Shoeless Joe Jackson and Ragtime Baseball
By Harvey Frommer
Taylor Publishing Co.
P. 225

No surprise what this book is about. Shoeless Joe Jackson is a legend of mythical proportions. Called by many including Cobb, Williams and Ruth the greatest natural hitter of all time, Jackson was thrown out of baseball as one of the Chicago Black Sox involved in the 1919 World Series fix.

Perhaps he is best remembered today as the player who was first to the field in the movie “Field of Dreams”, adapted from W.P. Kinsella’s book “Shoeless Joe” (very soon to be reviewed on these pages - I’ve actually finished it, just haven’t gotten to the review). He is also a central figure in many other works of fiction and/or fact including “The Natural”, “Eight Men Out” and many others.

Those works tend to portray Joe as a sympathetic character who was the dupe of teammates and gamblers. Perhaps he was, and most of us who’ve read about the character of “Shoeless Joe” feel that Jackson got a raw deal. It’s likely he was a dupe, and the statistics that Jackson put up in the series that year belie any accusation that he was trying to throw the series.

“Shoeless Joe and Ragtime Baseball” is about Joe Jackson and the Black Sox, but mostly it’s about Jackson. It follows his career from childhood to the end of his life. It also chronicles the events going on about those times and how they affected baseball. Important in this work is the understanding one gets of White Sox owner Charles Comisky, American League President Ban Johnson, and the first commissioner Kenesaw Mountain Landis.

It was also important to understand the role of gamblers and gambling in and on Major League baseball. Baseball at that time was rife with corruption and many games were thrown. Even many players now enshrined in Cooperstown were involved. Some of them were caught with incontrovertible evidence, yet very few were really punished (In fact in Major League history only 36 men have been banished from the game, 28 for gambling).

The eight White Sox who were involved and later called Black Sox were uneducated men who were manipulated into testifying. There was little, if any, legal basis for their expulsion from the game. In a modern courtroom, the case would never have been heard. Even then, in a crooked and corrupt Chicago where influence peddling was common, the ballplayers were not convicted of wrongdoing. Nor were any of the gamblers who arranged the fix.

Were the games thrown? Yes, I think there is little doubt of that. Was there a conspiracy to lose the series? Yes, without question. Upon looking at the trial and reading the transcripts, there was plenty of evidence, although much of it illegally obtained. It shows that the fix happened and that Jackson knew of it.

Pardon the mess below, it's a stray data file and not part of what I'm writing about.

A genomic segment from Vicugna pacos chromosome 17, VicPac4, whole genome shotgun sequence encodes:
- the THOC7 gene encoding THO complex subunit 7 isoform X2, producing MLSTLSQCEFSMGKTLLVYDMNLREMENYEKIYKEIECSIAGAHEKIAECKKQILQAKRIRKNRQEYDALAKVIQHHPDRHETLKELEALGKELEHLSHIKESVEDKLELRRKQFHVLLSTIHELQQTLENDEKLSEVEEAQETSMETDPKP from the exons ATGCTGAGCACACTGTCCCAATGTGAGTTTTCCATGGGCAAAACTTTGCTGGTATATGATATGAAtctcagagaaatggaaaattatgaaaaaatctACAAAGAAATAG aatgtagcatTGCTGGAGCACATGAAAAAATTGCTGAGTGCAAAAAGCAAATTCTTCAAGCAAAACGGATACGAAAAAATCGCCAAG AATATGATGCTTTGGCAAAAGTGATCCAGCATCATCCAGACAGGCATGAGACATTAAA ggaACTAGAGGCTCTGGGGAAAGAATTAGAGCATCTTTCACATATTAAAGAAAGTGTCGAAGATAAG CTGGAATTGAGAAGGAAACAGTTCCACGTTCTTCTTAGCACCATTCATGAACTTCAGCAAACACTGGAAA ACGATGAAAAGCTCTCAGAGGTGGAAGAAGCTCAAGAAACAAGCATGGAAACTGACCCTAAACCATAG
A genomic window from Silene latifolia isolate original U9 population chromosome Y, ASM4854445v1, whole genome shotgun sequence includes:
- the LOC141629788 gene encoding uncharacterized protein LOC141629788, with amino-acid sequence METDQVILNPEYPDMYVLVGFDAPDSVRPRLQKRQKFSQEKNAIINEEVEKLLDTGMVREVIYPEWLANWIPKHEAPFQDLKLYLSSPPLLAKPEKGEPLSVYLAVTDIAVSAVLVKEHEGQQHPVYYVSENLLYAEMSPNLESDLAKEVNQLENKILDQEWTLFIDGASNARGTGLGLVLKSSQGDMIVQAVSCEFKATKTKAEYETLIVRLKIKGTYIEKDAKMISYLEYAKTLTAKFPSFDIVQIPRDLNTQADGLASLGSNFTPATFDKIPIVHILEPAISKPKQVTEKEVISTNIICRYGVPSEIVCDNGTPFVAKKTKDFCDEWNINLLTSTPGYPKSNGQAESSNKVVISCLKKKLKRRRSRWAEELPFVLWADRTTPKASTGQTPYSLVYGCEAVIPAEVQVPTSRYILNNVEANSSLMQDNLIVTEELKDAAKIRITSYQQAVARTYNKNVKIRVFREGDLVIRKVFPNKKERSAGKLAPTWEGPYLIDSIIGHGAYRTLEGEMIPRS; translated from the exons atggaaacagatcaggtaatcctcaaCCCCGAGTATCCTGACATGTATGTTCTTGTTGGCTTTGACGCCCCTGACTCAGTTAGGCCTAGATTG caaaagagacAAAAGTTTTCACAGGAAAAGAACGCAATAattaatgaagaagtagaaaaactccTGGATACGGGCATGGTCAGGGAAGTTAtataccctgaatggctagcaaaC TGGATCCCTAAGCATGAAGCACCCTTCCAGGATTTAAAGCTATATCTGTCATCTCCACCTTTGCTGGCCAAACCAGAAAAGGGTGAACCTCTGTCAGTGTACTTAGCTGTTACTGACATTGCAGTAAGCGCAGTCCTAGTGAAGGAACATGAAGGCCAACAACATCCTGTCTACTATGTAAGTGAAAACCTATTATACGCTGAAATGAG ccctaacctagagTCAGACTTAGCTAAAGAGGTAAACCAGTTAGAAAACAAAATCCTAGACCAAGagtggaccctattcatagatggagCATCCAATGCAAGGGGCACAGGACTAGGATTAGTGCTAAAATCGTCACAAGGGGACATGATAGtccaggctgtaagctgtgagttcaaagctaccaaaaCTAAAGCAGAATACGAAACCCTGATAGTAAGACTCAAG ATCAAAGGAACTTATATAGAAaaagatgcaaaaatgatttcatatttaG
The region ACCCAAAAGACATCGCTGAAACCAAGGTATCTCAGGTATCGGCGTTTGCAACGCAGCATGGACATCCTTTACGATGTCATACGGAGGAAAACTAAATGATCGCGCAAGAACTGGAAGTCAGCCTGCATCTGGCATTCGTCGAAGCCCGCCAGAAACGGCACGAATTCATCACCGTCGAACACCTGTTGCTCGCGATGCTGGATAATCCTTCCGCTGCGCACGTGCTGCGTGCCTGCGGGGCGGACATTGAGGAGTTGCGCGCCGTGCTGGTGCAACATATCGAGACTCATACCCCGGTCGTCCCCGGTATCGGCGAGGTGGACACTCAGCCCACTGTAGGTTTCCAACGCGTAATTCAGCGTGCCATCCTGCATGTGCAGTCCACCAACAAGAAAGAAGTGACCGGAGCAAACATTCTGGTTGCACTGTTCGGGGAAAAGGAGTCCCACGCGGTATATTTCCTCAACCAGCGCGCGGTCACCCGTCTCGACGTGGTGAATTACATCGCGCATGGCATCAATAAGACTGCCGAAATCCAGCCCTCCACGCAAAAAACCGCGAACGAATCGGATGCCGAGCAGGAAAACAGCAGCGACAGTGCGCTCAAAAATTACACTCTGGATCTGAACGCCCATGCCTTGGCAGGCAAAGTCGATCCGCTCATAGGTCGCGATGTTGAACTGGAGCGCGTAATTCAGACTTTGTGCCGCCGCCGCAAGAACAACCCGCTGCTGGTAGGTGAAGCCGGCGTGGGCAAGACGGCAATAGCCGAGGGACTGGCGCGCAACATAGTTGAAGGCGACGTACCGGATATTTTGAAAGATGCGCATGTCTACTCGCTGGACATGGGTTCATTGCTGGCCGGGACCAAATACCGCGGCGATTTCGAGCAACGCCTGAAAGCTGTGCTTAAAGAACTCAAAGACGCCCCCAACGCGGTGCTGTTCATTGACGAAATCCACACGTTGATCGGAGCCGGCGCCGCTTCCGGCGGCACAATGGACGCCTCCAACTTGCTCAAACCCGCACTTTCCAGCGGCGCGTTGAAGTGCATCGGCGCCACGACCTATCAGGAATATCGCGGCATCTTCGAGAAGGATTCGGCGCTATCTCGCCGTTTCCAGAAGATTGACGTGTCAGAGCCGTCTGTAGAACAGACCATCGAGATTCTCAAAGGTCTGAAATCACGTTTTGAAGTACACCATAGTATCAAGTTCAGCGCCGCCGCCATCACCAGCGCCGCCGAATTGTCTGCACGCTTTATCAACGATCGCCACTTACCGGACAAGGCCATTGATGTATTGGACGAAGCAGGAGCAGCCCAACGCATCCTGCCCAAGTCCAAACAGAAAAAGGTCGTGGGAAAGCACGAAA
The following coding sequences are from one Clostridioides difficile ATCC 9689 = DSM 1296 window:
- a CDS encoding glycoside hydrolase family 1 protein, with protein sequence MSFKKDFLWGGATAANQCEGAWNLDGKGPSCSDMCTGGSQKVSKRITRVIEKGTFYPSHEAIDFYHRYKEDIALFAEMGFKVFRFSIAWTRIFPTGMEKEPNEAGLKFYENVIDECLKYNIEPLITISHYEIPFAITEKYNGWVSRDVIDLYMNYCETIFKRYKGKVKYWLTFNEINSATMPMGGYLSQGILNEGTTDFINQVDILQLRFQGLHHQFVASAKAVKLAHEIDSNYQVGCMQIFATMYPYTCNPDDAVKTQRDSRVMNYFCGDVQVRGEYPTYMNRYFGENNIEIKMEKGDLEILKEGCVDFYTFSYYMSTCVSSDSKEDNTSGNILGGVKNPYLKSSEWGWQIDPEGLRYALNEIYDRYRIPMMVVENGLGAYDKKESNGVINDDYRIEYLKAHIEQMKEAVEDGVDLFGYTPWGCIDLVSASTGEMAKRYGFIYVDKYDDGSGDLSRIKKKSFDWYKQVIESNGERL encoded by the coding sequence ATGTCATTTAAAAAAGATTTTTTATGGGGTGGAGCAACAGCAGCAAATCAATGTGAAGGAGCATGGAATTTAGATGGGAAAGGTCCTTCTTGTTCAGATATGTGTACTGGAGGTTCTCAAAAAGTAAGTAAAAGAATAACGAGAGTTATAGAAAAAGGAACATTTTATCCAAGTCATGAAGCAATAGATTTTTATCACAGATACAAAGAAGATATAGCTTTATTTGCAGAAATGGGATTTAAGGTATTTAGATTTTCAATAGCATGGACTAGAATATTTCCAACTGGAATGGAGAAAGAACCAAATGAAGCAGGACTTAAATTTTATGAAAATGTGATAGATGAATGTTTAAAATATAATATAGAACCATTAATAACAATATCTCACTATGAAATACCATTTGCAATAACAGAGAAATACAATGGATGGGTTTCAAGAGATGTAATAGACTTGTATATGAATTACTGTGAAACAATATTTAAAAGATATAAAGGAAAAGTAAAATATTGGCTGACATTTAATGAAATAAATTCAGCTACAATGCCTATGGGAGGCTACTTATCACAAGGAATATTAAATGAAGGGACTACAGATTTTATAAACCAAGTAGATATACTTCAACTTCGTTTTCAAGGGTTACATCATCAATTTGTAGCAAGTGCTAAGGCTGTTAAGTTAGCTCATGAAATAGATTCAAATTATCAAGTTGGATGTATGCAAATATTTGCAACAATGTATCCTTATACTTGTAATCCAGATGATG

The author is sympathetic to Jackson and there is a good deal of evidence that suggests Jackson actually took no part in the plan. Still his name was used, and he did get a payment, which he may or may not have used to try to expose the fix by taking it to Charles Comisky (who is rumored to be involved). According to Jackson he was rebuffed by Harry Grabiner (who was a GM in all but name), who blocked him from talking to Comisky and told him “Go home, Joe. We know what you want.” Even after Jackson showed him the money and explained, Grabiner allegedly told him to keep the money and go home to Savannah.

If that were true, then Jackson was either a hero trying to bring evidence to light or a conspirator with a guilty conscience. In either case, his grand jury testimony (included in its entirety in the book) clearly indicates that he knew of the conspiracy before and during the series. That “guilty knowledge” was enough for Judge Landis to ban Jackson for life, as well as another player, Joe Gedeon (a second baseman for the St. Louis Browns) who was at the meetings and knew of the fix, but never played in the game.

In this light the Jackson ban was responsible, though Joe may have been little more than an ignorant dupe who didn’t understand what was really happening. That is called into question because Joe was later a successful businessman (although he was illiterate and could barely write his name). Whether justice was truly carried out is questionable. In the 80+ years since the ban, his fans have tried to get him reinstated, and the South Carolina legislature has passed a number of resolutions to try to get baseball to rehear the case. The commissioners of baseball have refused to reconsider.

As far as “Shoeless Joe and Ragtime Baseball” goes, give it 2.5 balls and make it required reading about the dark days of baseball.

****Want to know more about the Black Sox Scandal? At Home Plate will be publishing articles about it in the upcoming months - keep an eye out for them****

Our Rating System is based on a four ball system as follows:
One Ball: Average. It has something to say but is nothing special.
Two Balls: Something men usually have - also means its a cut above average, and worth reading/owning.
Three balls: Stands out from its peers and is highly recommended.
Four Balls: More than just what two men have when hanging out together, it means it is an exceptional book that truly earns a walk - straight to the local book store to get a copy.